Closet Factory South Carolina celebrates 20th anniversary
January 13, 2020 | 1:45 pm CST

Photo By Closet Factory South Carolina

Closet Factory South Carolina celebrates its 20th anniversary this year. While owner Bill Reid says the company doesn’t have any major celebrations planned, he will emphasize the milestone in promotions and marketing. 
Closet Factory South Carolina was started in 2000 by two gentlemen who bought the initial franchise, Reid said. He purchased it in 2011 from one of the original owners.
“Eight years ago, in 2011, I purchased the franchise from one of the two owners,” he said. “They had apparently disbanded their partnership, so it was just one guy left running it. So, I bought it from [him].”
The 20th anniversary is just one of the company’s many accomplishments including increases in sales, territory and production capacity. 
“We’ve been able to accomplish a lot of milestones since I bought the company. Our production has greatly increased. Sales are greatly increased,” Reid noted. “And initially, the territory that we had was basically our headquarters, which is in Columbia, South Carolina, where the factory is, Augusta, Georgia, and Florence, South Carolina. About four and a half years ago, I asked to purchase a second territory which is from Savannah, Georgia, to the state line and which is North Carolina. And that territory includes Myrtle Beach, Charleston, and all the way down to Savannah. So, I own the eastern territory of South Carolina.”
In 2017 the company converted from paper drawings to CAD drawing enabling materials to be cut on a CNC router. That was a major step forward for Closet Factory South Carolina in terms of efficiency and quality, Reid said.
In 2019, the company had a chance to purchase the building the factory is located in. 
Closet Factory South Carolina's new facility is 9,500 square feet and double the size of its previous location.
“Two and half years ago, we moved across the street to a building that was twice the size of the [original building],” he added. “Same landlord just a bigger building across the street on the same road. And, as of January 2019, we were able to purchase it from the landlord.”
The new location is 9,500 square feet and gives Closet Factory South Carolina the space it needed after the growth in production and the purchase of the CNC router. 
“We just needed more space. To have room for the finished jobs - just to have enough tables to put the finished jobs on, we required more space,” he said. “And, we have five install trucks. So, when we bought the router a few years ago, we had to store those out back. And now we’re able to store them once again inside of the factory at night, so everything’s locked down.”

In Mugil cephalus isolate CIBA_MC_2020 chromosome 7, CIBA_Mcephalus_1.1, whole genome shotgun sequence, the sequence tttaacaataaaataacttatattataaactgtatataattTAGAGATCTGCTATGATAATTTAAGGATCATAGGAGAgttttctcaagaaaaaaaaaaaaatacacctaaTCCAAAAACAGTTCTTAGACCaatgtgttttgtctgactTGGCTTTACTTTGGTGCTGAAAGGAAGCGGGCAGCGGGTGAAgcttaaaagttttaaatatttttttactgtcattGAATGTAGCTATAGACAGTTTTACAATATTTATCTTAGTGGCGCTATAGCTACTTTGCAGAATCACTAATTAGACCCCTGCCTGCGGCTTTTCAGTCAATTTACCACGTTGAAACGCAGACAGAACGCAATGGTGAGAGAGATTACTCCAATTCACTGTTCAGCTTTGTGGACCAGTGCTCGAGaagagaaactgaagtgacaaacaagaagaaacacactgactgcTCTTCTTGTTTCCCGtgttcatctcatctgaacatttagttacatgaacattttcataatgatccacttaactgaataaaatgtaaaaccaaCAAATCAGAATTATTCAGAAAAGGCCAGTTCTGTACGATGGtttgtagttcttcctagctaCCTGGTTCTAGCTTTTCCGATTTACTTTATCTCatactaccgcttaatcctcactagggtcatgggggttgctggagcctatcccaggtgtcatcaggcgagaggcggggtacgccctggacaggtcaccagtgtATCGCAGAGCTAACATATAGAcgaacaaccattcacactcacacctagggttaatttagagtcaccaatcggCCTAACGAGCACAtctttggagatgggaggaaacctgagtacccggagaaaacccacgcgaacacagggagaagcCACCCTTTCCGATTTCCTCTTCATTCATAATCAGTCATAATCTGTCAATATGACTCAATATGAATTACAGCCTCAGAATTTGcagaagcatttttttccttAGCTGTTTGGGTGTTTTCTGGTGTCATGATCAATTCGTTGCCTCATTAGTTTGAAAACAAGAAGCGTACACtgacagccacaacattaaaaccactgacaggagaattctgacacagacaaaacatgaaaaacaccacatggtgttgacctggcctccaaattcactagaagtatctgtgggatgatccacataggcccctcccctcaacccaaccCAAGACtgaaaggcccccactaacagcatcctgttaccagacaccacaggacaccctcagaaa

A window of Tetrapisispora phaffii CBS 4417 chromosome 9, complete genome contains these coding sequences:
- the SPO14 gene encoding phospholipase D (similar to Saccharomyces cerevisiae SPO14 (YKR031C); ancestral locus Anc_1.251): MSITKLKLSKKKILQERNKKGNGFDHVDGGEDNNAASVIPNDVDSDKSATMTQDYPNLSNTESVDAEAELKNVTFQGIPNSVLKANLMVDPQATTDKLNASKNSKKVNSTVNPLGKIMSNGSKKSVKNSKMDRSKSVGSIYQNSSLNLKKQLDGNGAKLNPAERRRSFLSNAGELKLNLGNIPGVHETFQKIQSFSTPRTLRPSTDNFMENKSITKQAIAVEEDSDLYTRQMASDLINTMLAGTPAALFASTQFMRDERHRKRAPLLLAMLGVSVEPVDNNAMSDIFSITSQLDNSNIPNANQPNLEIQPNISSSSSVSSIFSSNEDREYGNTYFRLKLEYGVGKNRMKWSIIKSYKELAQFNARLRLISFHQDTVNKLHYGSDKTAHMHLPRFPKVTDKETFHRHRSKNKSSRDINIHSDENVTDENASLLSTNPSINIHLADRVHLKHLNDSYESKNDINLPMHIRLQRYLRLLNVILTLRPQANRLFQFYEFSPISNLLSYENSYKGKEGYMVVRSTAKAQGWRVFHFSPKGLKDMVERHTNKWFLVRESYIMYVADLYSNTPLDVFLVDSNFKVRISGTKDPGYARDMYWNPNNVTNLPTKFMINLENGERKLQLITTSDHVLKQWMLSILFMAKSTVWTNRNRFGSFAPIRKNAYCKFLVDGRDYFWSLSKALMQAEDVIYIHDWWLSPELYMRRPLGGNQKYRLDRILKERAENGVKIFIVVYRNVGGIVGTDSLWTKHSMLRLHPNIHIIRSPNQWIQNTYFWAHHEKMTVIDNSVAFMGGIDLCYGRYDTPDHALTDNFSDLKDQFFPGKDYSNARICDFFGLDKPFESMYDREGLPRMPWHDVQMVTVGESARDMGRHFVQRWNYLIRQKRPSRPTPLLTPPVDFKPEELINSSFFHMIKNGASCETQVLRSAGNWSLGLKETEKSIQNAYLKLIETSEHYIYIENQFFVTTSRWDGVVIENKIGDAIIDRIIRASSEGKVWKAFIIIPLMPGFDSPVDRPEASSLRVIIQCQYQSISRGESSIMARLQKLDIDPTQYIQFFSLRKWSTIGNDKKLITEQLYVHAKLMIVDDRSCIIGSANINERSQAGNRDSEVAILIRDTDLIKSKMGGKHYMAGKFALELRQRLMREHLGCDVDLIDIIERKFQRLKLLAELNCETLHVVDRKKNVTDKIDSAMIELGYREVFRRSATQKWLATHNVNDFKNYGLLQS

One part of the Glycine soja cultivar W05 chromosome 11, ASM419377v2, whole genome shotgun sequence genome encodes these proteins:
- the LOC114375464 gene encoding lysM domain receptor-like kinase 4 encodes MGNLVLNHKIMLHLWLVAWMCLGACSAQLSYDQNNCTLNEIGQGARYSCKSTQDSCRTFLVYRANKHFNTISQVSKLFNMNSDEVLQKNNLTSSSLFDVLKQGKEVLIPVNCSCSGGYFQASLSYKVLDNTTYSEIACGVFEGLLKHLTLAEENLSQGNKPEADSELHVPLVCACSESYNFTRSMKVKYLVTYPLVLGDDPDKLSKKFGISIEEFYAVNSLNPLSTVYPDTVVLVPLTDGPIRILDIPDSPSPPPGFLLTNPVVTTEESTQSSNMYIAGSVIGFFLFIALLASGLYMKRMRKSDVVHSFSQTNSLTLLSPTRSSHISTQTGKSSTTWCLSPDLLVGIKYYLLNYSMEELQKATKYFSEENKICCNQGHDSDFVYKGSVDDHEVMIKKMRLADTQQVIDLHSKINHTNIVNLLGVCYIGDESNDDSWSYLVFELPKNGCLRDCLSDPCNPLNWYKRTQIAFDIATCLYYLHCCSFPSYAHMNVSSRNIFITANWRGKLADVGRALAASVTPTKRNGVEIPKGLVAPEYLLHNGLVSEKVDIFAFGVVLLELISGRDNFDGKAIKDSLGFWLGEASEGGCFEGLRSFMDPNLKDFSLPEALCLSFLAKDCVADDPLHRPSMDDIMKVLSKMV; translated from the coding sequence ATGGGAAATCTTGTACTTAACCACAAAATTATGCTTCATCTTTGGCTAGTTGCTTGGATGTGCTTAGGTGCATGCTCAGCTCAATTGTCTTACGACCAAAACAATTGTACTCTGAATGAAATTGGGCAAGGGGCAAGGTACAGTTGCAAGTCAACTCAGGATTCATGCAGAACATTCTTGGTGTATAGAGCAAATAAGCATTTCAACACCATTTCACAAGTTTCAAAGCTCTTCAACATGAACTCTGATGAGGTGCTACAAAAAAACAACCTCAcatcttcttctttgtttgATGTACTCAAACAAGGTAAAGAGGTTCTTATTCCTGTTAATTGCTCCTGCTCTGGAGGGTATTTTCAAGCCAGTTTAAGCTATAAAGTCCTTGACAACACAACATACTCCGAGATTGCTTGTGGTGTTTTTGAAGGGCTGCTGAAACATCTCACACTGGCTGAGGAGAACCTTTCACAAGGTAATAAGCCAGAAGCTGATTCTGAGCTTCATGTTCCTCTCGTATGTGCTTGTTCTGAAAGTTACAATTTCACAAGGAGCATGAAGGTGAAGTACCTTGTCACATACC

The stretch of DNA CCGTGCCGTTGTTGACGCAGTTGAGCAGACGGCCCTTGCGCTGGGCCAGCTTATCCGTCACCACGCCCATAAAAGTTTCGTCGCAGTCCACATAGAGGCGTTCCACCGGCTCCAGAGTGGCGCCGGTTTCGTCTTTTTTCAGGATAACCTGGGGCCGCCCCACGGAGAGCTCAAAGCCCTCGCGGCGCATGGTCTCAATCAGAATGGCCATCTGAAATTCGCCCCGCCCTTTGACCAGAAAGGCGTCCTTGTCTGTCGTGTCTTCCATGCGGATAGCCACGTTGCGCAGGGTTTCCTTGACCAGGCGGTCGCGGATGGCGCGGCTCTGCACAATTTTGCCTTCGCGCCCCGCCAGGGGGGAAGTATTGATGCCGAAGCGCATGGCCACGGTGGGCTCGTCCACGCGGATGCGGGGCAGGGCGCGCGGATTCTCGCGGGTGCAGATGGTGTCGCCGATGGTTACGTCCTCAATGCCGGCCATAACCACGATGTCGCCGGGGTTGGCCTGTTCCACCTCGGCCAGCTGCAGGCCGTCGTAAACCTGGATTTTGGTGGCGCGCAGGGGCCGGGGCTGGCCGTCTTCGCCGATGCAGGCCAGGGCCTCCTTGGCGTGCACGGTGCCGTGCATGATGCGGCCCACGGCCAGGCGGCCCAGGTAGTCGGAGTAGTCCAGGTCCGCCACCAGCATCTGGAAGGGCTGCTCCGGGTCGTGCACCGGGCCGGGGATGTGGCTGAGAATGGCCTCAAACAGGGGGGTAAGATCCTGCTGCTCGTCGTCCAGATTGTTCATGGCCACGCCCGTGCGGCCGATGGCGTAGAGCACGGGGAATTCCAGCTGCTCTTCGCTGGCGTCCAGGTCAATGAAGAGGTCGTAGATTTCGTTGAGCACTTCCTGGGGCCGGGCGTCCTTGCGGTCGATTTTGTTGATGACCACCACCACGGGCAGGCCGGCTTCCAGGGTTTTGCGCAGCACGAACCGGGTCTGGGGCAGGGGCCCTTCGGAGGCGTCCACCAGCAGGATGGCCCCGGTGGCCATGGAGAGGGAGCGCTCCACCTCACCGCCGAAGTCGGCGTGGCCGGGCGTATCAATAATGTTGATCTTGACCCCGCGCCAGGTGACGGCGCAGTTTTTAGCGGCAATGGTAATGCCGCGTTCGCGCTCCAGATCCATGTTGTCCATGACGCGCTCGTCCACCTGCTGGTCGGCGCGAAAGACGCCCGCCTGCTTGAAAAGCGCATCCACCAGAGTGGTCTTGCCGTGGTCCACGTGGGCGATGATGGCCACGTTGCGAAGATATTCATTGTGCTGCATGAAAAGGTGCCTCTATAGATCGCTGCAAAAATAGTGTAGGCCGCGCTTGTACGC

The larger facility also allows the company to have a larger showroom and there is now room for additional offices. “It just allows us to do more business. And the fact that we are now able to control our destiny and own the building, that’s also a big plus,” Reid added.
Perhaps one of the biggest changes for the company, recently, was its decision to make undermount soft-close a standard feature on all of its product lines. The decision became effective August 1, 2019.
“That’s a huge change after 19-and-a-half years where we always used side-mount, soft close and regular, non-soft-close and soft-close slides that were side mounted,” Reid said. “Most kitchen designs use undermount soft close, and they work much better in our opinion than side mount, soft-close slides. So, we’re now making that our standard offering and we’re very excited about it. All of our doors and drawers are going to be manufactured at no additional charge with soft-close hinges and undermount soft-close drawers.”
Reid said that one of the reasons for the switch is that he wasn’t happy with how the side-mount slides were working. They’d tried a number of manufacturers but couldn’t find a product that worked well for them. Plus, more and more of his customers were asking for undermount soft-close drawers and doors so it provided the perfect opportunity to offer the products as a standard option.
“We also had to upgrade our software and spend some money on retooling and finding the right glides that work best for our application,” Reid said. “Also, instead of using quarter-inch drawer bottoms as is the industry standard, we are now building the entire drawer box out of three-quarter-inch material so that it all matches and is all the same color, woodgrain or white, or whatever it is, it’s all the same color.”
These are just a few of the things Closet Factory South Carolina has been working on over the years.

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About the author
Michaelle Bradford | Editor

Michaelle Bradford, CCI Media, is Editor of Closets & Organized Storage magazine and Woodworking Network editor. She has more than 20 years of experience covering the woodworking and design industry, including visits to custom cabinet shops, closet firms and design studios throughout North America. As Editor of Closets & Organized Storage magazine under the Woodworking Network brand, Michaelle’s responsibilities include writing, editing, and coordinating editorial content as well as managing annual design competitions like the Top Shelf Design Awards. She is also a contributor to FDMC and other Woodworking Network online and print media owned by CCI Media.